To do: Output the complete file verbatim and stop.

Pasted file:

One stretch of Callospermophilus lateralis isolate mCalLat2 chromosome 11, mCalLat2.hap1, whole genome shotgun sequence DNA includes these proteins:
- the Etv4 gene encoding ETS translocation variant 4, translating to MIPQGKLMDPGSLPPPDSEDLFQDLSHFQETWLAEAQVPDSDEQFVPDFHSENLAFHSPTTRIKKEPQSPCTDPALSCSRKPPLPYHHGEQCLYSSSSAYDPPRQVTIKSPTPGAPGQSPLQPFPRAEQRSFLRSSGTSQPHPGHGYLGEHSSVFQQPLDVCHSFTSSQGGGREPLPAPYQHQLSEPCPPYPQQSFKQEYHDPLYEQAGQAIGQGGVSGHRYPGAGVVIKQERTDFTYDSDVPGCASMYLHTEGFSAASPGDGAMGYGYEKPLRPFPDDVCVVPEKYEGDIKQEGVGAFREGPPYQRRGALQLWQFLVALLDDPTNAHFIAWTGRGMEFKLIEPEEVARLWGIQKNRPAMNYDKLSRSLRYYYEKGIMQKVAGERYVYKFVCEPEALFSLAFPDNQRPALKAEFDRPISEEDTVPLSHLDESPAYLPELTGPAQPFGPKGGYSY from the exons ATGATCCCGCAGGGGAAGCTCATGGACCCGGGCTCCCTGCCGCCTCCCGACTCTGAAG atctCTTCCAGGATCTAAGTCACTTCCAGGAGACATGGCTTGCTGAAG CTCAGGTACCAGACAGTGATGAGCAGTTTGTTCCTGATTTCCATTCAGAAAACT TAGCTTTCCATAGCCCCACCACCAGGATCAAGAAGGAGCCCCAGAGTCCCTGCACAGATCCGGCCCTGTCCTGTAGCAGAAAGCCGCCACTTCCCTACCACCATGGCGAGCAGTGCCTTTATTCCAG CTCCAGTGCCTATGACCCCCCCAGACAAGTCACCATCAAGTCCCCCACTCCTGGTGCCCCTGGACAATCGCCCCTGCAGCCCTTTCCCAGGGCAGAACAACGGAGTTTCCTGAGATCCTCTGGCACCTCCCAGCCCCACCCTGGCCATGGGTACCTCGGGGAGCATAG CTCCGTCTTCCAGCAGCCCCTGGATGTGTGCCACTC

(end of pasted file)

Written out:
One stretch of Callospermophilus lateralis isolate mCalLat2 chromosome 11, mCalLat2.hap1, whole genome shotgun sequence DNA includes these proteins:
- the Etv4 gene encoding ETS translocation variant 4, translating to MIPQGKLMDPGSLPPPDSEDLFQDLSHFQETWLAEAQVPDSDEQFVPDFHSENLAFHSPTTRIKKEPQSPCTDPALSCSRKPPLPYHHGEQCLYSSSSAYDPPRQVTIKSPTPGAPGQSPLQPFPRAEQRSFLRSSGTSQPHPGHGYLGEHSSVFQQPLDVCHSFTSSQGGGREPLPAPYQHQLSEPCPPYPQQSFKQEYHDPLYEQAGQAIGQGGVSGHRYPGAGVVIKQERTDFTYDSDVPGCASMYLHTEGFSAASPGDGAMGYGYEKPLRPFPDDVCVVPEKYEGDIKQEGVGAFREGPPYQRRGALQLWQFLVALLDDPTNAHFIAWTGRGMEFKLIEPEEVARLWGIQKNRPAMNYDKLSRSLRYYYEKGIMQKVAGERYVYKFVCEPEALFSLAFPDNQRPALKAEFDRPISEEDTVPLSHLDESPAYLPELTGPAQPFGPKGGYSY from the exons ATGATCCCGCAGGGGAAGCTCATGGACCCGGGCTCCCTGCCGCCTCCCGACTCTGAAG atctCTTCCAGGATCTAAGTCACTTCCAGGAGACATGGCTTGCTGAAG CTCAGGTACCAGACAGTGATGAGCAGTTTGTTCCTGATTTCCATTCAGAAAACT TAGCTTTCCATAGCCCCACCACCAGGATCAAGAAGGAGCCCCAGAGTCCCTGCACAGATCCGGCCCTGTCCTGTAGCAGAAAGCCGCCACTTCCCTACCACCATGGCGAGCAGTGCCTTTATTCCAG CTCCAGTGCCTATGACCCCCCCAGACAAGTCACCATCAAGTCCCCCACTCCTGGTGCCCCTGGACAATCGCCCCTGCAGCCCTTTCCCAGGGCAGAACAACGGAGTTTCCTGAGATCCTCTGGCACCTCCCAGCCCCACCCTGGCCATGGGTACCTCGGGGAGCATAG CTCCGTCTTCCAGCAGCCCCTGGATGTGTGCCACTC